Friday, November 02, 2012

Securities Industry Urges Supreme Court to Require Showing of Materiality at Class Certification Stage

The securities industry urged the US Supreme Court to require a plaintiff-investor in a securities fraud-on-the-market action to establish materiality at the class certification stage or, at a minimum, permit a company defendant the chance to rebut the presumption. In amicus brief, SIFMA asked the Court to reverse a Ninth Circuit panel ruling that the investor need not prove materiality to use the fraud-on-the-market presumption of reliance at the class certification stage. The case is set for oral argument on November 5, 2012. (Amgen, Inc. v. Connecticut Retirement Plans and Trust Funds, Dkt. No. 11-1085).

SIFMA said that requiring an investor to show materiality at class certification should not prove unduly burdensome, adding that there are many practicable ways to show materiality. A plaintiff may analyze the total mix of information available to market participants by reviewing public information, including issuer disclosures and press reports. A plaintiff may submit evidence of an appropriate event study on the impact of an alleged misrepresentation on the market price of the security.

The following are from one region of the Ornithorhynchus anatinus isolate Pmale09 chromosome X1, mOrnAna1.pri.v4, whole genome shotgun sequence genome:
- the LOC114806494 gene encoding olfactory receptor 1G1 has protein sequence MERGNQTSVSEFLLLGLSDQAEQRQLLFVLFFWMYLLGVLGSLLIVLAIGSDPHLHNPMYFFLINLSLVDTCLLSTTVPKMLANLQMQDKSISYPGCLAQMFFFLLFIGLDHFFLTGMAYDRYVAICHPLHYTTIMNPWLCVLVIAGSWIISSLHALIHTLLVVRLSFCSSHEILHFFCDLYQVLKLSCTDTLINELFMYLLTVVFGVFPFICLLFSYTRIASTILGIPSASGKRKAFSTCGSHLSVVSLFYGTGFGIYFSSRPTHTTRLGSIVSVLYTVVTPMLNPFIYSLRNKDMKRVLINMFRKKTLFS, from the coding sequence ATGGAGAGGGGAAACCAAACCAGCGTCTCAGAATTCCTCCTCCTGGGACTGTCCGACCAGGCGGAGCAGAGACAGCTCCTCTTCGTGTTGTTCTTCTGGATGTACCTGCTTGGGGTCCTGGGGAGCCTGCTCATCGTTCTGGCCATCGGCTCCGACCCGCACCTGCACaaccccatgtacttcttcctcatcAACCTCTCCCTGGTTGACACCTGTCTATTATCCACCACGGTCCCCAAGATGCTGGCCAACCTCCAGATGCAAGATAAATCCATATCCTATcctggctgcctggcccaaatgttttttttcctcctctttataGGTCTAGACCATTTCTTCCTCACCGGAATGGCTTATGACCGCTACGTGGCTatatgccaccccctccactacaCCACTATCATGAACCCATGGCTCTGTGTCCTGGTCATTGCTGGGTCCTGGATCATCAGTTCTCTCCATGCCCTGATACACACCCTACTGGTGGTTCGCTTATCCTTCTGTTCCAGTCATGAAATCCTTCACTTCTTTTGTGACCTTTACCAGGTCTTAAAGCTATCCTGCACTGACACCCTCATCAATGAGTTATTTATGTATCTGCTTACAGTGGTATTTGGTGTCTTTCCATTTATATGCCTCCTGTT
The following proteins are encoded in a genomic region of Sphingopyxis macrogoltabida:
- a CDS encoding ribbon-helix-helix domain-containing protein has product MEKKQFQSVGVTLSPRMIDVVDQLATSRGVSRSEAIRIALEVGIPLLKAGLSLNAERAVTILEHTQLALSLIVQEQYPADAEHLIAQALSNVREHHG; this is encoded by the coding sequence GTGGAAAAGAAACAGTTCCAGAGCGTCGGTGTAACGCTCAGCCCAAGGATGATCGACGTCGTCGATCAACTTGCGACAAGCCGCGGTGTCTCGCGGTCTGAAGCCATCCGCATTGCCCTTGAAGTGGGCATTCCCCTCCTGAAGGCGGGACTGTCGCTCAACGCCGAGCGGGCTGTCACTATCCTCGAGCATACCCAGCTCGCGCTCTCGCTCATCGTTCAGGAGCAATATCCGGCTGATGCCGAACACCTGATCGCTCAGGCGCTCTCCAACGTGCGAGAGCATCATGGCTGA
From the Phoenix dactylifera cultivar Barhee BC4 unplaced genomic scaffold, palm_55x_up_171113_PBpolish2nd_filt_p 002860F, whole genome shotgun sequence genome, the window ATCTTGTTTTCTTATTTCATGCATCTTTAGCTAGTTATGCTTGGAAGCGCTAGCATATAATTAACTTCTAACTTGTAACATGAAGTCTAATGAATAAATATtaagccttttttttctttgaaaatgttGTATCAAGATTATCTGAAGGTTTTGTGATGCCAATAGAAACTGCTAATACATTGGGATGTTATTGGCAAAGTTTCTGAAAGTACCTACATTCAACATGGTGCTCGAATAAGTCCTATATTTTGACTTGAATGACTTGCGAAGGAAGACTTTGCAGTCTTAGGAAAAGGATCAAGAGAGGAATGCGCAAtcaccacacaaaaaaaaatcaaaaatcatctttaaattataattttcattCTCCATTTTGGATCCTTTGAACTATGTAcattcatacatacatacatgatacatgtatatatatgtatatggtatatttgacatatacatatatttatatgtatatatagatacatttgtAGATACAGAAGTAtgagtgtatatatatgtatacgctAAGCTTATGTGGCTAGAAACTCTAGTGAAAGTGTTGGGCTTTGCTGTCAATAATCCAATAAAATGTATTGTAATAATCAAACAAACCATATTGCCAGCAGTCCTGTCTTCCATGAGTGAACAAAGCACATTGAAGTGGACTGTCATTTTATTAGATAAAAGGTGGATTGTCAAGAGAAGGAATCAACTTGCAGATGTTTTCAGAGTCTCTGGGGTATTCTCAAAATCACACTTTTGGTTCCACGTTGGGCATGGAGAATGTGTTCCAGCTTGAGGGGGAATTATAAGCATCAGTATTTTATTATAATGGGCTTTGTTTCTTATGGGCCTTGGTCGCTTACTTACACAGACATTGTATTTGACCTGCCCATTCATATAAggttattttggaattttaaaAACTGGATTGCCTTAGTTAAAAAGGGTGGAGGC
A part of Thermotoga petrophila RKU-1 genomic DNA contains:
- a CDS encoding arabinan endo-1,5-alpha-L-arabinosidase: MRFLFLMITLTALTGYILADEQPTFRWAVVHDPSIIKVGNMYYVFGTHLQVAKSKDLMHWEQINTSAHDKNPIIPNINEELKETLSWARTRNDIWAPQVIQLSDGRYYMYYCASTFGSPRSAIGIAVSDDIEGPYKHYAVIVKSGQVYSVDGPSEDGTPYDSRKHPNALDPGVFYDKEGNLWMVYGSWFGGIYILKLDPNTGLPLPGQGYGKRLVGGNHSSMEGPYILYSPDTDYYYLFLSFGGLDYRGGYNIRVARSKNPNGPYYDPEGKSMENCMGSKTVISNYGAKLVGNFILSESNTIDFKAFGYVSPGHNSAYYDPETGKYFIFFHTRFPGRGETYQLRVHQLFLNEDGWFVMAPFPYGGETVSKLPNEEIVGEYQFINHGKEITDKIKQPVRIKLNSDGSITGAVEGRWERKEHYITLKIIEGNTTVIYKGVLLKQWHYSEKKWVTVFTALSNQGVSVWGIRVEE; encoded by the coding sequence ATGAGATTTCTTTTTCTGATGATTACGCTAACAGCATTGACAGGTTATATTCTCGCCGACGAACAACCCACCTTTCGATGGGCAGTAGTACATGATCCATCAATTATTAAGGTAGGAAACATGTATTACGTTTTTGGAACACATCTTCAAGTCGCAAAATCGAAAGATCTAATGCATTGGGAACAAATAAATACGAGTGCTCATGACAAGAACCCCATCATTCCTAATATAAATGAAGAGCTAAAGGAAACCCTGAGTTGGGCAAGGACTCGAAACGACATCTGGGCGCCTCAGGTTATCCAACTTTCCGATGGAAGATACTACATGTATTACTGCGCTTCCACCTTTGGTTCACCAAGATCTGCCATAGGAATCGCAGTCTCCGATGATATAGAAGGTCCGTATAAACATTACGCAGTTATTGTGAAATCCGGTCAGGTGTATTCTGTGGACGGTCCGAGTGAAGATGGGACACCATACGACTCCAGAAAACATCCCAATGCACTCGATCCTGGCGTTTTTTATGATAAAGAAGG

There are also policy reasons to require the establishment of materiality at class certification, contended SIFMA. For one thing there is the in terrorem effects of certifying  a class on defendants, which is particularly pronounced in securities cases where amounts cam be very large. Requiring only allegations of materiality at class certification would substantially hinder a defendant’s ability to dispute non-meritorious claims before being subjected to overwhelming settlement pressure.

A rigorous analysis at the class certification stage allows federal courts to fairly and efficiently manage cases that are not suitable for class treatment. Further, allowing a class to be certified despite the availability of dispositive evidence refuting a claim of materiality would unnecessarily increase the costs of defending meritless suits and exacerbate the problem of in terrorem settlements of securities cases.